In the 1800s, America’s young men went West for gold. Today, younger folks are heading to the heartland for oil and gas.
As a result, while the rest of America is getting older, there’s a chunk of the country that’s getting younger, according to census data released today.
The U.S. Census Bureau’s data shows the median age is coming down in Oklahoma, Montana, North and South Dakota and Wyoming — states where energy is being extracted from the earth at a record pace in part through America’s new wave of hydraulic fracturing, or “fracking.”
“We’re seeing the demographic impact of two booms,” U.S. Census Bureau director John Thompson said in a statement. “The population in the Great Plains energy boom states is becoming younger and more male as workers move in seeking employment in the oil and gas industry, while the U.S. as a whole continues to age as the youngest of the baby boom generation enters their 50s.”
In 2013, the 65-and-older population hit 44.7 million, a 3.6-percent spike from 2012. Sumter County, Fla., is the county with the highest median age: 65.5. The county with the lowest was Madison, Idaho, at 23.1.
The changes in the states that are getting younger may seem small: The median age in Montana dropped from 39.962 to 39.898; North Dakota from 35.881 to 35.270; Oklahoma from 36.233 to 36.226; South Dakota from 36.841 to 36.818; and Wyoming from 36.854 to 36.828. Alaska dropped from 33.606 to 33.246 and Hawaii dropped from 38.138 to 37.963.
But that’s just the change from 2012 to 2013, a time when nearly every other state in America was aging. Over time, these changes are may prove to be more dramatic.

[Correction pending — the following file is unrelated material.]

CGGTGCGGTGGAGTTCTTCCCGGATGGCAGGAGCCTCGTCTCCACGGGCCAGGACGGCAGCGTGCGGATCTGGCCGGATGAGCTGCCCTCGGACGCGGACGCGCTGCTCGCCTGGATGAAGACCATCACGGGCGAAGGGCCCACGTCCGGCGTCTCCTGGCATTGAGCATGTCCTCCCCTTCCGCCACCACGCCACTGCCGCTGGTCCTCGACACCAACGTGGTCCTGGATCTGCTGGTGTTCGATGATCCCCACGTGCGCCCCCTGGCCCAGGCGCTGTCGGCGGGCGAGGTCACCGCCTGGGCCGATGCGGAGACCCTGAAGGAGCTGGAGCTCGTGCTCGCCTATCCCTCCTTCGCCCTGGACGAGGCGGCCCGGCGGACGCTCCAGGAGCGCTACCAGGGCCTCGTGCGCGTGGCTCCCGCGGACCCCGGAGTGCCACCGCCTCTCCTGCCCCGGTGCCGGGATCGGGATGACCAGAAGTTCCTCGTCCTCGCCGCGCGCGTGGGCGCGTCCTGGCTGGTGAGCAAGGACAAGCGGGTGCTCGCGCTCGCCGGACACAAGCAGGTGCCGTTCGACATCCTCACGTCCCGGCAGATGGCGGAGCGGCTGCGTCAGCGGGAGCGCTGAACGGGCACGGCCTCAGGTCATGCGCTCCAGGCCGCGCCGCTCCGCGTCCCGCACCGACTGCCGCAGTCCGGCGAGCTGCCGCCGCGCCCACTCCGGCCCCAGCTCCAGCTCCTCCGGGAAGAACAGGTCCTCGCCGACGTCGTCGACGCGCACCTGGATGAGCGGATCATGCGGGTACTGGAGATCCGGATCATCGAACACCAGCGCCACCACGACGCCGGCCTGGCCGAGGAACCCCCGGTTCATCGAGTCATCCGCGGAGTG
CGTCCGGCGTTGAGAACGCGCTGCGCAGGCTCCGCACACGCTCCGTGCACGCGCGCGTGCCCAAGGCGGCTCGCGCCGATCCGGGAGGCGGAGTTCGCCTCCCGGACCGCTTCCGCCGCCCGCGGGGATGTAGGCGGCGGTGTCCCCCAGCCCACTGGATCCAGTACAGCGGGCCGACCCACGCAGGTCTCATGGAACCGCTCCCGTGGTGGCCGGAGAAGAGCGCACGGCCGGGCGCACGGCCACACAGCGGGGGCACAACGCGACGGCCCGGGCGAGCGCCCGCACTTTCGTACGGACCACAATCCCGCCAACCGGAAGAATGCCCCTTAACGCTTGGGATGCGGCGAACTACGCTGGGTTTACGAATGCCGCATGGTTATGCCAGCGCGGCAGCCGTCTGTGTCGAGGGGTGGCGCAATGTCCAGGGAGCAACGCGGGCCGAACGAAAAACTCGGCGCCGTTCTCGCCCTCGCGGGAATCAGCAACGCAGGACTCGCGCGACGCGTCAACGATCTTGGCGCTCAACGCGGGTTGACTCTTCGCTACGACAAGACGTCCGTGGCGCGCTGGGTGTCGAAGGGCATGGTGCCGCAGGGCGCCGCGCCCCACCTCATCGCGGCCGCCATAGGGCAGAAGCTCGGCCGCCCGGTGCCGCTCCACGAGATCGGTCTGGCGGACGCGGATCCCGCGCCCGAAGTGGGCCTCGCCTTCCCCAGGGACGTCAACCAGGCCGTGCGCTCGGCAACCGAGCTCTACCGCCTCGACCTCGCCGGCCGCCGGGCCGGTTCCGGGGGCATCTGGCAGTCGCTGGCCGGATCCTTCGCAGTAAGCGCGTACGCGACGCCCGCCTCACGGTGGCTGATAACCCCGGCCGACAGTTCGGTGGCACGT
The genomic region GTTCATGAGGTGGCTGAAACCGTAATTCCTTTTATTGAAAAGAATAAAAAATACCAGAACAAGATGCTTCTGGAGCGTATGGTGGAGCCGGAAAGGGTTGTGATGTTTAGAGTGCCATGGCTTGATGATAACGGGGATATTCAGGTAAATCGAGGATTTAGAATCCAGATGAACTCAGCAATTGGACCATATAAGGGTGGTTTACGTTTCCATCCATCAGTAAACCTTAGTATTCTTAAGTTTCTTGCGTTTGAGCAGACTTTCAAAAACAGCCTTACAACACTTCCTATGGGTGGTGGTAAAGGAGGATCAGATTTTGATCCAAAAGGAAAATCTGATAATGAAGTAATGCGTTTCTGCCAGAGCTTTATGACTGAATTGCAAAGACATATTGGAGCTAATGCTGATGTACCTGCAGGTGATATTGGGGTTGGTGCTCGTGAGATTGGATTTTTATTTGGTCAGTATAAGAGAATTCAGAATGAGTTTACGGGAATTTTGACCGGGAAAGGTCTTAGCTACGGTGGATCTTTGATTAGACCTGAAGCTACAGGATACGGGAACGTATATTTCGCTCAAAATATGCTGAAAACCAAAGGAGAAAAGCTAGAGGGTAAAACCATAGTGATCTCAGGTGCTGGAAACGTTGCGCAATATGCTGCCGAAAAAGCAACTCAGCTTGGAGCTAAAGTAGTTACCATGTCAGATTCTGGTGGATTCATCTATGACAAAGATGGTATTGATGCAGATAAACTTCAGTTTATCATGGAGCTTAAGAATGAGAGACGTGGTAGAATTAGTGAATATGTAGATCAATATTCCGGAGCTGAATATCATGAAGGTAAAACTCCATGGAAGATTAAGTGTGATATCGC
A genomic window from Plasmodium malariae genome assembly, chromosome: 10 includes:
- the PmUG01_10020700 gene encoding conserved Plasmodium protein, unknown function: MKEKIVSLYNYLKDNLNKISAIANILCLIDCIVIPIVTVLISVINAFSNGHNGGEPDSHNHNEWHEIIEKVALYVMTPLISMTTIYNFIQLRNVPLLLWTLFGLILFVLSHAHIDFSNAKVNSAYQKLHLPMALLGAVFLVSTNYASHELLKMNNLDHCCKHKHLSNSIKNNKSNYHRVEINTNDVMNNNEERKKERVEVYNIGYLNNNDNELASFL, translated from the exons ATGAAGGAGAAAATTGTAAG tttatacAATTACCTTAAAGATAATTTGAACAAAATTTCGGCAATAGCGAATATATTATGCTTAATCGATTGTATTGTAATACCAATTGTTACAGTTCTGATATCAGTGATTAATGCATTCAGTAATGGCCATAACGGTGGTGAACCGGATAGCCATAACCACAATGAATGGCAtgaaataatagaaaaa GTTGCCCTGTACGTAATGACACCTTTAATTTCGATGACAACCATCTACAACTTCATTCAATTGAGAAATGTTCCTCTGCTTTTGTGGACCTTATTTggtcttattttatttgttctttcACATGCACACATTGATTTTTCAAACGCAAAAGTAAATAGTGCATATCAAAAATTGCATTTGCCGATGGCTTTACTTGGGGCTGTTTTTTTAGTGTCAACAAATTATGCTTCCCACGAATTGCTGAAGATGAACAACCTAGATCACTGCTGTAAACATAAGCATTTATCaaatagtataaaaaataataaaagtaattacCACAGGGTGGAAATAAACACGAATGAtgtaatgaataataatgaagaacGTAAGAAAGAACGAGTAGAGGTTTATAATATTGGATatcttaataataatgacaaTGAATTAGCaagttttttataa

Even though North Dakota as a whole got younger by only 0.6 years, the state’s Williams County — the center of the Bakken shale energy boom — led the nation with a decline of 1.6 years. The data shows men are flocking to this area — now making up 51 percent of North Dakota’s population. Experts say the surge of youngsters is fueled by work they can get there.
Between 1950 and 2010, North Dakota’s population growth was one of the most sluggish in the country, according to the Population Reference Bureau (PRB). But in the past several years, it has become America’s fastest-growing state with a 7.6-percent increase in its population.
In North Dakota and many other parts of the Midwest and Great Plains, these population spikes were preceded by a staggering increase in shale oil production, PRB reported. Earlier this year, the U.S. Census Bureau reported that employment in oil and gas extraction, mining and quarrying jumped 23 percent from 2007 to 2012, making the business one of the fastest-growing industries in the United States.
Much of that growth was concentrated in the Bakken Shale — an oil-rich rock formation that has made North Dakota the second-biggest oil producer in the country after Texas.